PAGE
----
Now back to the orginal question reduced down to just one week of 39-1, I think the question answers itself given the novice factor. I would have to fall with the group that hit the most balls. Shaving for the first time comes to mind. Mind you this is with a razor, no electricity allowed...LOL. While waiting for the cuts to heal I find it hard to believe sitting in a shaving class would improve my skills in the second attempt.

Given that we are unlikely to get a government grant to actually do a double blind test of the group 'A' group 'B' with a round robin event at the end I would have to look at the next best thing. I would take a poll of the best 100 players in the world and ask them "from which group have you sprung?" Heck, I would just ask you and Randy. From where do your skills spring???

JimS
01-20-2005, 06:07 AM
I think a glut of information in the beginning, provided by expert teachers, would shorten the learning curve...allowing for skipping over the hundred or so hours of mistake making one must endure when learning on one's own at the table with a roll of quarters and a buddy who "plays good" showing them how.

DickLeonard
01-20-2005, 06:27 AM
Gerald was Tennesee a Red State or a Blue State?####

pooltchr
01-20-2005, 07:13 AM
Randy and Scott. I think the original post was one hour vs 39 per week for one year. I would equate that to spending 6 days in class (two full 3 day sessions) and over 2000 hours of practice time in that year. I think anyone that completed both the advanced and expert course and logged 2000 hours practicing the things they learn in those classes over a one year period is going to be an awfully strong player.
Just another way of looking at it.
Steve

GeraldG
01-20-2005, 07:15 AM
<blockquote><font class="small">Quote DickLeonard:</font><hr> Gerald was Tennesee a Red State or a Blue State?#### <hr /></blockquote>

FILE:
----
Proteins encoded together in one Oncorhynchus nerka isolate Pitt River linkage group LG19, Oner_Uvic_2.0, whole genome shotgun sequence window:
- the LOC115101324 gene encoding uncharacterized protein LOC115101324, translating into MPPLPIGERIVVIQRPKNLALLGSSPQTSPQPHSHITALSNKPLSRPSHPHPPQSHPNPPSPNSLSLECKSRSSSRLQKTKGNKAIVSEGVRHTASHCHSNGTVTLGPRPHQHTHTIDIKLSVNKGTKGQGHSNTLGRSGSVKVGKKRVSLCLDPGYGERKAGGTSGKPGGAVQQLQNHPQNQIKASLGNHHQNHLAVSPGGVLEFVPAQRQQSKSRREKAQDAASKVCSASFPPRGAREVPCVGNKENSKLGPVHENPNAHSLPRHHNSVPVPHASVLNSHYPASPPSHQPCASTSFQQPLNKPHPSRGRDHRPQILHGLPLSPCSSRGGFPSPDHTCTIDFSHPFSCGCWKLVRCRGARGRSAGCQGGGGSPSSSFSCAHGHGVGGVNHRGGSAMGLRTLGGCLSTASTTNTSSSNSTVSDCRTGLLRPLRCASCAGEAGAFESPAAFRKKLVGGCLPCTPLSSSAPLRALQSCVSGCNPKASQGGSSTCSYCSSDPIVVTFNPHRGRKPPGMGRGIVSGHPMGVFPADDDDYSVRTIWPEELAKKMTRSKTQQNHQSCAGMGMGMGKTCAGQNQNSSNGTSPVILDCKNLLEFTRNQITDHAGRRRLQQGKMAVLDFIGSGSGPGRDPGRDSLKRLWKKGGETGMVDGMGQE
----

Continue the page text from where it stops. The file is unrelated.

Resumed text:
I guess I must have missed something. Red or blue?

Scott Lee
01-20-2005, 02:39 PM
<blockquote><font class="small">Quote cheesemouse:</font><hr>
Scott,

You'll notice in the original post that I just made the proposition and tried not to fall on one side or the other. Now you may have busted me with your tongue in check statement, having never met in person, I think it's spooky you can read my mind. Perhaps this mind reading skill is one of the many talents you pocess that aids you in your excellent pool instructions...I have to totally respect anyone who can jump in a car with nothing but a cell phone, a video camera, a laptop, a pool cue, a nice set of threads, an atlas, a passion for the game, boundless energy and then make a living with these set of tools. I salute you sir...

Given that we are unlikely to get a government grant to actually do a double blind test of the group 'A' group 'B' with a round robin event at the end I would have to look at the next best thing. I would take a poll of the best 100 players in the world and ask them "from which group have you sprung?" Heck, I would just ask you and Randy. From where do your skills spring??? <hr /></blockquote>

Cheese...

I can tell you one thing...BOTH of us are playing the best pool of our lives right now, even after decades of playing.
Why? Continued education, and skill improvement based on teaching others full time. The learning pyramid says you retain 95% of what you teach others...so as long as that is good, up-to-date information, there is no way we cannot continue to improve for the rest of our lives! For me, personally(way back in 1971), I took professional lessons (2hrs. 2x/week, for 3 months in the summer, for 2 years). That helped me to establish a lot of solid fundamentals, and great mechanical skills. Then I honed my actual play with tournaments and gambling. I turned "pro" 4 yrs. after I hit my first ball ever! LOL...that has to be the exception, not the rule!